Insights

Focus on the Frame

It is the framework itself that changes with new technology, and not just the picture within the frame.
- Marshall McLuhan

When we started Percolate two-and-a-half years ago it was because we saw social growing at exponential rates, while the process and cost model for creating the content to fill those channels, was growing just as fast. That initial excitement for a new model has only continued as we’ve seen these platforms continue to grow at even faster rates as people show an endless appetite to connect, create, and consume across social.

To help illustrate just how big this all is we’ve been sharing a few data points with clients lately:

  • There are over 25 social platforms with more than 50 million active users
  • The average large enterprise supports 178 social accounts
  • The most watched piece of media was the finals of the 2010 World Cup at 700 million people. By comparison, every day there are over 800 million daily active users of Facebook, Twitter and Instagram.
  • Owned audiences are larger than ever before with brands like Coca-Cola, Wal-Mart, American Express, McDonald’s and Intel amassing over 130M Facebook Fans. As a comparison the owned audiences for the top 15 US newspapers is slightly over 11M subscribers.

All these platforms, accounts, and people ultimately drive an insane amount of content through these channels on a daily basis. To give a sense, just four platforms, Facebook, Twitter, Snapchat, and Instagram, account for over 700M photos shared per day. The challenge for brands remains how to create enough engaging and on-brand content to be relevant in this new social world.

With all that change, though, one thing hasn’t: The way content is produced in social is still primarily based on a people-and-time-intensive process designed to create TV commercials, print ads, and other stock content. As we see it, the typical content creation model looks something like this:

Content Creation Cycle

To that end, it’s no wonder that content remains the largest cost center and challenge for marketers: As the technology has evolved, the frame’s stayed the same. Instead of focusing on the medium and unique needs of social, we, as an industry, saw a photo on a Facebook page and assumed it was a print ad and should be produced the same way.

As we realized when we started the company, and have been building into our product since day one, this model just won’t scale as the world of social continues to grow at breakneck speeds. Marketing technology, and the thinking around marketing technology, needs to evolve to help brands create content, not just post it to their social channels. Our clients and some of the most senior analysts in the space, like Nate Elliott of Forrester, see the value:

The demands of social create a need for an entirely new framework. One that supports real-time messages instead of linear storytelling and one that is grounded in technology that can augment the workflow of creative human beings. That is our role at Percolate and we have the technology and a new content framework that supports our thinking:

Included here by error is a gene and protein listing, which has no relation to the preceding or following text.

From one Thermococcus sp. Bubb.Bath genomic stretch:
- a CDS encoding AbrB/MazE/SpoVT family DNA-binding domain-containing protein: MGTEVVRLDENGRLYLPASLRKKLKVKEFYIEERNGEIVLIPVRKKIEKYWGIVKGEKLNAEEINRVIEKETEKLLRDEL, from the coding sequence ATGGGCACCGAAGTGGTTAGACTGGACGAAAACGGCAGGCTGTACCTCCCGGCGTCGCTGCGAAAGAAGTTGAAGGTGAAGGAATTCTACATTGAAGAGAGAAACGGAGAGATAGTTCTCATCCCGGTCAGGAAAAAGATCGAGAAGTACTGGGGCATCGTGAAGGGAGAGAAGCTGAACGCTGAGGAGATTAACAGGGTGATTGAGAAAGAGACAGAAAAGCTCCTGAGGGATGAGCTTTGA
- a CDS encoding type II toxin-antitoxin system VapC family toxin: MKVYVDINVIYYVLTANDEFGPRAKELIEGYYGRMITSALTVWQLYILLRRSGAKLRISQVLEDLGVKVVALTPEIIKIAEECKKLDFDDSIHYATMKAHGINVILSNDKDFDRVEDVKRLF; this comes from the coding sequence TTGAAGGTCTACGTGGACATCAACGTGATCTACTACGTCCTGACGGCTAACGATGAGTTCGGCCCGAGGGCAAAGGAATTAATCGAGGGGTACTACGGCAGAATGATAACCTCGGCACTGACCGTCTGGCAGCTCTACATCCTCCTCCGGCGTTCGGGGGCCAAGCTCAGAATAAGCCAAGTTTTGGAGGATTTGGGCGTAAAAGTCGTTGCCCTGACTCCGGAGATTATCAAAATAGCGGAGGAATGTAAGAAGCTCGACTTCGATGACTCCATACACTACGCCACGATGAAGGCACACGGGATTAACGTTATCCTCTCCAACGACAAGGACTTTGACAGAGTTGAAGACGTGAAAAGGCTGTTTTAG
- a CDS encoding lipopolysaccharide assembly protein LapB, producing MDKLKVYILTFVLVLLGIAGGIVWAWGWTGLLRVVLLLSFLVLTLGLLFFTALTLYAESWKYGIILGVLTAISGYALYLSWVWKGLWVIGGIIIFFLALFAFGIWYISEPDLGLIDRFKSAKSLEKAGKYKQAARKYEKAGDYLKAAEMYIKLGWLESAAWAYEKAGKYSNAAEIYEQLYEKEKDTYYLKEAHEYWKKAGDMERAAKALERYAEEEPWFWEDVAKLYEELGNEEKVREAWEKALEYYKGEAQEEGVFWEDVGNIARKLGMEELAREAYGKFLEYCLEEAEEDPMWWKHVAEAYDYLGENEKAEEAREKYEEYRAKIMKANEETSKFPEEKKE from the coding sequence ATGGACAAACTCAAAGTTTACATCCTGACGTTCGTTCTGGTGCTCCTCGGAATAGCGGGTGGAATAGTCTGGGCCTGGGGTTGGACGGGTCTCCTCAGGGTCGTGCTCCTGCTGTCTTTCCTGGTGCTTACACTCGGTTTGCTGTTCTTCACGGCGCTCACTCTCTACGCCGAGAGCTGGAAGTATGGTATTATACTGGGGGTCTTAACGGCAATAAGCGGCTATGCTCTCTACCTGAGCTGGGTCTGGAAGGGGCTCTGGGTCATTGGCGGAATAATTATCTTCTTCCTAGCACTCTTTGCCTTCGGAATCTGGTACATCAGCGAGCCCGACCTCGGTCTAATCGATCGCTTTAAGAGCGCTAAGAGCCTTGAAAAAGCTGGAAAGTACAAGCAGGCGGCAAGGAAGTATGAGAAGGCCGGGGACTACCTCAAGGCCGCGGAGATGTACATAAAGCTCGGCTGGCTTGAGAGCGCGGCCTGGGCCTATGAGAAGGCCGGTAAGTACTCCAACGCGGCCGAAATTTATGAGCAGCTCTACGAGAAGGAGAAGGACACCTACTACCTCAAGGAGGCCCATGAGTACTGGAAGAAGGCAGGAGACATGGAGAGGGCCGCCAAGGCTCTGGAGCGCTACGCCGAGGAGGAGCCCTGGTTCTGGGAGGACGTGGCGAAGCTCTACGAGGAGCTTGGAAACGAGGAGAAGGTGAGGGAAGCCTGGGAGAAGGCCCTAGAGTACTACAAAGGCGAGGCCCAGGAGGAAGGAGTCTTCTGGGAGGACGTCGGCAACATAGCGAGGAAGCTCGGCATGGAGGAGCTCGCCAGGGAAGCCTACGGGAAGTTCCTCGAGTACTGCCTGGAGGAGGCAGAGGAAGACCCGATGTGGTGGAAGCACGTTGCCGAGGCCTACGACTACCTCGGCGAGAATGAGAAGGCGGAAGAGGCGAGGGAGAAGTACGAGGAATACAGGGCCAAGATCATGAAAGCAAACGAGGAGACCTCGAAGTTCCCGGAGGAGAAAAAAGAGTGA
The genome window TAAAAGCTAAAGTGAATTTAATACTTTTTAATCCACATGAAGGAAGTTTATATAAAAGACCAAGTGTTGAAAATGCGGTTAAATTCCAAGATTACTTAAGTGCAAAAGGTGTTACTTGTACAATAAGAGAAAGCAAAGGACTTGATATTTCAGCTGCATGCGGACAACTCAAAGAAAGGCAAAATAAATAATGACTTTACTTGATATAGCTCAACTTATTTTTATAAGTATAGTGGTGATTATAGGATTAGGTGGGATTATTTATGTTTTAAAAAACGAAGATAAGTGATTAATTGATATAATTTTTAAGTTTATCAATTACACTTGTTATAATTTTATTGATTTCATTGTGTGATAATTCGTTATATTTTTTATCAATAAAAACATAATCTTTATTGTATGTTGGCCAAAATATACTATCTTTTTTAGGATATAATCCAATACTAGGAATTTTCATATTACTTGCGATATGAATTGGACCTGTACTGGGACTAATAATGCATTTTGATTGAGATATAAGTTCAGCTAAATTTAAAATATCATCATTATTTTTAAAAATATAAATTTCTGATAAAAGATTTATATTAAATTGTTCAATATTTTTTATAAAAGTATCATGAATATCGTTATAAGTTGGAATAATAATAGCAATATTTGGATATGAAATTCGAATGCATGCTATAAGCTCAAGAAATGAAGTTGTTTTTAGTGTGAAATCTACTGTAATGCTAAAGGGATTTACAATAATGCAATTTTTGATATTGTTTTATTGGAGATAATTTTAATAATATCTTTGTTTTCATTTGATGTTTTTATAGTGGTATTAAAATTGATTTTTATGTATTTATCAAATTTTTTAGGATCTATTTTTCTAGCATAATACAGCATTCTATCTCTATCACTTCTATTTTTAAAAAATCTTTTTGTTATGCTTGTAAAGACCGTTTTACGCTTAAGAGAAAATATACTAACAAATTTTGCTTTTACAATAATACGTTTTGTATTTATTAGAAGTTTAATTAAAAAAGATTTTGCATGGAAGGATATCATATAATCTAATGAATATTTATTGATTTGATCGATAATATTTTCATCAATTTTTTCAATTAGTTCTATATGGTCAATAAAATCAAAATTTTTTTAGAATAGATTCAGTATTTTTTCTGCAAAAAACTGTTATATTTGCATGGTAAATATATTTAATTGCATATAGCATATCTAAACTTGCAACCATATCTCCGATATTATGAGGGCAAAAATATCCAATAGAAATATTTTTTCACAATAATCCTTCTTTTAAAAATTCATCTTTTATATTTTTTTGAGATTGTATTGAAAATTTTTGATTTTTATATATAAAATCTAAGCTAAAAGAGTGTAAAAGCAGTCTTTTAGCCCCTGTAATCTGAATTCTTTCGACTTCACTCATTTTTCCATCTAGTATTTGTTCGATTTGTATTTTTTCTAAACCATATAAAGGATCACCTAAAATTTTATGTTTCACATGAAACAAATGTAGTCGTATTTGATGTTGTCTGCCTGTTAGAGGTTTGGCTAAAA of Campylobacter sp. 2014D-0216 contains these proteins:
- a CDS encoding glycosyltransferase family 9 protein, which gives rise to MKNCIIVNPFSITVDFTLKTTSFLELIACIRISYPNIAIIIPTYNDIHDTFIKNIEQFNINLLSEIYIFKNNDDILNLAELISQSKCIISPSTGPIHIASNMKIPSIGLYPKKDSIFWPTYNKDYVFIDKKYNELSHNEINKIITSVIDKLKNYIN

Real-Time Content Marketing

As we continue to evolve and grow our thinking it’s been awesome to see how we’ve been able to help some of the best marketers in the world create even better social content in a more sustainable manner. All this is possible because they’ve moved beyond the picture with us and are focused on the frame.


Want to learn how Percolate can help with your content marketing?

Get in touch and we’ll show you our system in action.


Insights

Why Content Volume Matters

Yesterday, Social Media Today posted a story I wrote called Volume Wins.

Here’s the intro:

When it comes to marketing on social media, relevance gets you an audience, volume keeps them. The challenge is that marketers overemphasize relevance and deemphasize volume. The consequence is that marketers are missing moments to connect, and it’s the moments that matter in social.

“Plentitude, Not Scarcity…value is carried by abundance, rather than scarcity, inverting traditional business propositions.”

-Kevin Kelly

Kevin Kelly included this idea in his seminal book “New Rules for a New Economy” as one of the core principles of the Network Economy. If these are in fact the rules of the modern economy, why do brands cap the amount of content they push out to to their audiences? They do so because they strive to achieve the highest engagement rates possible on each post. That is the working model of success from our collective TV experience. What brands need to consider is how plentitude systematically increases the probability of connecting a relevant message to their customer, thereby building total engagement.

To build this argument, let’s start by understanding the assumptions of the status quo. 

The full post is available here. If this type of thinking appeals to you, we’re hiring more brand strategists.


Want to learn how Percolate can help with your content marketing?

Get in touch and we’ll show you our system in action.


Insights

The Real Magic Behind Newsrooms: Systems

Today, Digiday posted a story I wrote called What Brands Can Learn from Newsrooms.

Here’s the intro:

In real-time marketing, the focus has largely been on the output: the home-run tweets, photos and meme-jacks that prove that brands live in the same internet world as the rest of us.

But behind those great moments — we all know them by now: all things OreoRed Bull’s homage to Daft Punkbrands that stumped for gay marriage and so on – is the real innovation: how it all gets out the door.

Fundamentally, to scale beyond one-off executions or creative ideas, real-time marketing requires an entirely different mode of content creation so that brand messaging is at home in-feed, where brands compete with both my friends and the news cycle for attention.